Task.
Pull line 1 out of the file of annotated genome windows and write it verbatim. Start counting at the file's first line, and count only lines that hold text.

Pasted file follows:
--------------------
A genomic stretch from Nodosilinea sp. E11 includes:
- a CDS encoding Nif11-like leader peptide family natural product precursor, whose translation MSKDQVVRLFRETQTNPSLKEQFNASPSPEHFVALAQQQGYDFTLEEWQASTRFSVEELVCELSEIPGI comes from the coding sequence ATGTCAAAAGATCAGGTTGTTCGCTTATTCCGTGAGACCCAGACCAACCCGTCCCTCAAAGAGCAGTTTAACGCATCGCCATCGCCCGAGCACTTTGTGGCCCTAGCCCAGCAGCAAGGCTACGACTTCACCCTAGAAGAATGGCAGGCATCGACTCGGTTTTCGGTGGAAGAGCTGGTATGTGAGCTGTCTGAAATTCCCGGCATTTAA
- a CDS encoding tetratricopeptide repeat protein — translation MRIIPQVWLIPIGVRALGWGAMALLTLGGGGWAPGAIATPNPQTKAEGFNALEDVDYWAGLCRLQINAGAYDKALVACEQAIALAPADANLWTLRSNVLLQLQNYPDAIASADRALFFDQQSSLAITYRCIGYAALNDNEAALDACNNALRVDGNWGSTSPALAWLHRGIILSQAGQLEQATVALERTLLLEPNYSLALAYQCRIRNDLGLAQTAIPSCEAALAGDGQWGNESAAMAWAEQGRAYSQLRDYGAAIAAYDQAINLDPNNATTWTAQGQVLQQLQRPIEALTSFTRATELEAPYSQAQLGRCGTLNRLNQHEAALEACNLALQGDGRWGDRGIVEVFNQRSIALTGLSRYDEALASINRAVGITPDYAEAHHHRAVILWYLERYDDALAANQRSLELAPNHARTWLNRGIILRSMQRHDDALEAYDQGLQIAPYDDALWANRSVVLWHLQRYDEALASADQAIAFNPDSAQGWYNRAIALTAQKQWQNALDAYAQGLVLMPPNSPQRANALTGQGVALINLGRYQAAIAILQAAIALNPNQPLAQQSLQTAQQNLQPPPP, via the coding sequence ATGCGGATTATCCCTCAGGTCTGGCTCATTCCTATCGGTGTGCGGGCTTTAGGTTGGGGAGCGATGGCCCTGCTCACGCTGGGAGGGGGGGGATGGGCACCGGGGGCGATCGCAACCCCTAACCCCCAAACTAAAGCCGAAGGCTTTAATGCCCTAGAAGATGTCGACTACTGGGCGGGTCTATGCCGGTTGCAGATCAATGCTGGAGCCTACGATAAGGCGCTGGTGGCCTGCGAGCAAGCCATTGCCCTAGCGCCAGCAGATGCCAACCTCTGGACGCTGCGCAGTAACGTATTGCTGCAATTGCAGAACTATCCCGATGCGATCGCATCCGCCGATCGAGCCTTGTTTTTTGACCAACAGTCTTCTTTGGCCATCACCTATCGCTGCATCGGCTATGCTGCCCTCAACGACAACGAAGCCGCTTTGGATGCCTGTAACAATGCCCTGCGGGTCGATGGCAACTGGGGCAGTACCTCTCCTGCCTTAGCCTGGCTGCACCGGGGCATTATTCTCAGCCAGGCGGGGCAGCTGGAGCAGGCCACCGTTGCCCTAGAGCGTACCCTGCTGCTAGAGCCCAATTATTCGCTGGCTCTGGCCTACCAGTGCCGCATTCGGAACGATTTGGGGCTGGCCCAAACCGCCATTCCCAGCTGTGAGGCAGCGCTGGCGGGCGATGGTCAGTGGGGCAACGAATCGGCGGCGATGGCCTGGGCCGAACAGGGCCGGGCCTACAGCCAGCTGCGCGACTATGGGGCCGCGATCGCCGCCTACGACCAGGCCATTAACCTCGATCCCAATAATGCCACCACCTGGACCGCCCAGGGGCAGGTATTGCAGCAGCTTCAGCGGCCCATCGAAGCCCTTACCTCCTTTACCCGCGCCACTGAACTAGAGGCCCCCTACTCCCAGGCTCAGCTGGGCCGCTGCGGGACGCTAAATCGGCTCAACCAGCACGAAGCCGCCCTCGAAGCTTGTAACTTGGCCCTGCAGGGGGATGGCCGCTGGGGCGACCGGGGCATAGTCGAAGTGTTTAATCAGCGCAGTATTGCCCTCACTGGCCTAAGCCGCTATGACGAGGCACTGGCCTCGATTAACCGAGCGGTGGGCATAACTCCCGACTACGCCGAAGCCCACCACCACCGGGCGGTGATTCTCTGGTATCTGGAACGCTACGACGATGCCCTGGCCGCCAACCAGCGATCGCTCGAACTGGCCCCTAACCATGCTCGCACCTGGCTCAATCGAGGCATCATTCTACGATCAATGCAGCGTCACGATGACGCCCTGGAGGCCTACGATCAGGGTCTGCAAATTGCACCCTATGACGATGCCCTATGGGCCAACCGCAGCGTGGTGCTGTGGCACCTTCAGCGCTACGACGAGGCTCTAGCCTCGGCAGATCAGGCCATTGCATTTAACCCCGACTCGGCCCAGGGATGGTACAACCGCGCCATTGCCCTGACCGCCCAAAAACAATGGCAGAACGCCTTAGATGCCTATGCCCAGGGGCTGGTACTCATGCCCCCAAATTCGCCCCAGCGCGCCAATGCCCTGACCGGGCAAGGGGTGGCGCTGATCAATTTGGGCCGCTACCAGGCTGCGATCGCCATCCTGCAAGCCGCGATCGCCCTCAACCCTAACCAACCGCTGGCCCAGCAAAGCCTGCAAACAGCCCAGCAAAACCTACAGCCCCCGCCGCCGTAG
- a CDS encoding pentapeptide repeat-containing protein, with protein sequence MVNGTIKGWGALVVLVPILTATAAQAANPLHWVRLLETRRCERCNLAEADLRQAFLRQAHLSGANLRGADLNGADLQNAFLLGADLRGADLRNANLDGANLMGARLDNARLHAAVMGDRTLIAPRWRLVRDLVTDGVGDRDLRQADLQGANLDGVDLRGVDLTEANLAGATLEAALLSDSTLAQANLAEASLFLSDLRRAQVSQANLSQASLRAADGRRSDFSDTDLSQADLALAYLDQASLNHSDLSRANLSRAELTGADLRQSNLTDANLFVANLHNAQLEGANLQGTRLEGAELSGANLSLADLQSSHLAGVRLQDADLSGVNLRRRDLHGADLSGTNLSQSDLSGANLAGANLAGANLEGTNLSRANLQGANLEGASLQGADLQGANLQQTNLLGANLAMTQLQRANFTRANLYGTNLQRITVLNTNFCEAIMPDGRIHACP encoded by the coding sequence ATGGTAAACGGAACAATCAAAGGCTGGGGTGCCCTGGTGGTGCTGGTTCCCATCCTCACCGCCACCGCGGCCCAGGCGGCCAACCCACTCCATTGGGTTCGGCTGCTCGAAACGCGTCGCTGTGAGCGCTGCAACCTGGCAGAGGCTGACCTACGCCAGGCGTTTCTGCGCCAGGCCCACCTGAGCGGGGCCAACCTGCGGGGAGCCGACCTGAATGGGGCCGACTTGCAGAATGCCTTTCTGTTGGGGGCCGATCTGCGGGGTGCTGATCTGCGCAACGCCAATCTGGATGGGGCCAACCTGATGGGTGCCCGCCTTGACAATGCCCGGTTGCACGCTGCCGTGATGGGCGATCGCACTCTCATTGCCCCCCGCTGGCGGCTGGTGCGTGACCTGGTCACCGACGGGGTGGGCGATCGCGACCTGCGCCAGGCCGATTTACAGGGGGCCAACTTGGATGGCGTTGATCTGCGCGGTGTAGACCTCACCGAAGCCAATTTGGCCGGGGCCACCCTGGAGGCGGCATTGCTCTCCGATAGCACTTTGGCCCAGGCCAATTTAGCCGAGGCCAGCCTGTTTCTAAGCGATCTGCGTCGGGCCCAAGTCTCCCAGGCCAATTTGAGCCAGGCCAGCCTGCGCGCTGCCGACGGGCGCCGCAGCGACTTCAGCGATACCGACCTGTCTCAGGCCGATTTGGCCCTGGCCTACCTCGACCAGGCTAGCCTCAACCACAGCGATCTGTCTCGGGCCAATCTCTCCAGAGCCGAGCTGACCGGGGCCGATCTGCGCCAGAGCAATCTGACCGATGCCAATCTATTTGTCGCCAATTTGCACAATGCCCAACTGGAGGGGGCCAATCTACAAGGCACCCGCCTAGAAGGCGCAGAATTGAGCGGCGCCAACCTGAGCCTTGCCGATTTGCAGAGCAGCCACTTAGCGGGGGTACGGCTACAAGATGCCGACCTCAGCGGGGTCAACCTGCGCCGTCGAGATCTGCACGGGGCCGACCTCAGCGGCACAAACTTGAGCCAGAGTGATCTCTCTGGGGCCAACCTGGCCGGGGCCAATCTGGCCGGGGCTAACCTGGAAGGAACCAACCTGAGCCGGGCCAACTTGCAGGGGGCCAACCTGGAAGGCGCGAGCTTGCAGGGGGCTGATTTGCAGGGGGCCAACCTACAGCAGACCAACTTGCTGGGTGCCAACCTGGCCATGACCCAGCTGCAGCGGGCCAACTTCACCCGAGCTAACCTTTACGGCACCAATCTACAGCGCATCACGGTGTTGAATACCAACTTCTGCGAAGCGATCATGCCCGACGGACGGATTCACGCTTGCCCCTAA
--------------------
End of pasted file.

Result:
A genomic stretch from Nodosilinea sp. E11 includes: